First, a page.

Notes: I am using the custard ratio from the book Once Upon a Tart- 1 egg to 1/8 cup cream- so if you don’t have enough, you can make more based on this formula. The book calls for light cream, which I approximate by cutting heavy cream with a little milk. If you make your tart in a single tart pan, or if you don’t pack the tomatoes in, you may find you need a little extra. If your tomatoes have been kept in oil, blot them well with paper towel so you don’t end up with a greasy tart.
Directions: Preheat the oven to 400º. Roll out your dough and press it into the tart pan(s), putting them in the fridge as you go. Let rest in the refrigerator for 20-30 minutes. Prick the crust with a fork. Set the tart shells on a cookie sheet, line them with foil and dried beans or pie weights and bake for 10 minutes. Remove the foil and weights and bake until golden brown all over, about 10 more minutes. (If you’re using a single tart shell, you may want to take it out when it’s about 75% cooked. For the small tarts, they cook pretty quickly, so it’s better to have the crust fully cooked first.)
Reduce the oven temp to 375º. Fill the tart(s) with the roasted tomatoes, cut side facing up. If your tomatoes are plain, you can sprinkle a pinch of herbes de Provence or other herbs of your choice over the top. Whisk together the eggs, milk and cream, adding a couple dashes of salt and pepper. I like to do this in a Pyrex measuring cup for easy pourability. Drizzle the tarts with the custard mixture, making sure to fill the gaps in between the tomatoes. The upturned tomato halves will serve as little “cups” that will catch the custard as well. You’ll want to stop a little shy of the crust’s rim, so your custard doesn’t overflow when baked. Grate some cheese over the tops.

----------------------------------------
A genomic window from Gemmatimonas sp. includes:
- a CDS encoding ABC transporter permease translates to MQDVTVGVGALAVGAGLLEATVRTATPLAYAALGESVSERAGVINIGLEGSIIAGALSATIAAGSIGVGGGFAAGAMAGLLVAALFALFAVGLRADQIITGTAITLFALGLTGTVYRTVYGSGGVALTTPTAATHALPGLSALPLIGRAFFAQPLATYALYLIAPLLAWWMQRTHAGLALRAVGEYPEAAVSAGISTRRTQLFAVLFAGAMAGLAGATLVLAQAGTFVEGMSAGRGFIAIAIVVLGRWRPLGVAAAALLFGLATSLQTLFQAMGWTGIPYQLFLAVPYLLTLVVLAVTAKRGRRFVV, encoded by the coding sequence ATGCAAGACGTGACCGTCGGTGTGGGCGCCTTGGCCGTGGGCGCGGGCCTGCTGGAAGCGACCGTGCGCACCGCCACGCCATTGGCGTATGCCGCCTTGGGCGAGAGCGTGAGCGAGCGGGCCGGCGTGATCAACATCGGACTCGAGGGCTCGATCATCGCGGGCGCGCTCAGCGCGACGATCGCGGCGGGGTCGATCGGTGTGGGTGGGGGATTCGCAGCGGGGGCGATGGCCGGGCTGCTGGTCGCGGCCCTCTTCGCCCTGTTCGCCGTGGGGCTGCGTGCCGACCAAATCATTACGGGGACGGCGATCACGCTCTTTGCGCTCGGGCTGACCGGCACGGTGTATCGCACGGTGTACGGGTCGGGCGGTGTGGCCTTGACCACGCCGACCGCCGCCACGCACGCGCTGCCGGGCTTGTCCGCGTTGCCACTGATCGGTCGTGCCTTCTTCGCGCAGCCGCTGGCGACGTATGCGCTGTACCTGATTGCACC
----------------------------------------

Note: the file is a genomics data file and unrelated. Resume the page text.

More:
Place tarts in the oven and bake until puffed and golden, about 15-20 minutes (but peek in on them after 10). If you’re doing a full-sized tart, it’ll probably take closer to 30 minutes. When done, place on a cooling rack, removing from the pan as soon as they are cool enough to handle. Serve warm or at room temperature.
Roasted Roma Tomatoes printer-friendly version
Perhaps you’ll recall that I had mentioned a few weeks ago that I was going to try these? They didn’t disappoint. All I can say is that if I’d realized that 1 large box (1/2 a bushel, I think) would shrink down to a mere few cups, I would have bought at least twice as many. Live and learn, I suppose. I made three different “flavors”- one with thyme, rosemary and marjoram from my backyard (herbes de Ferndale?), one with coriander (as per Molly’s recipe) and one with smoked paprika. I put the latter two in some olive oil and into the freezer to enjoy later when the weather turns unfriendly and I need a reminder of the sun on my face (yes, tomatoes can do that). The tomatoes with the herb mixture went into the aforementioned tarts.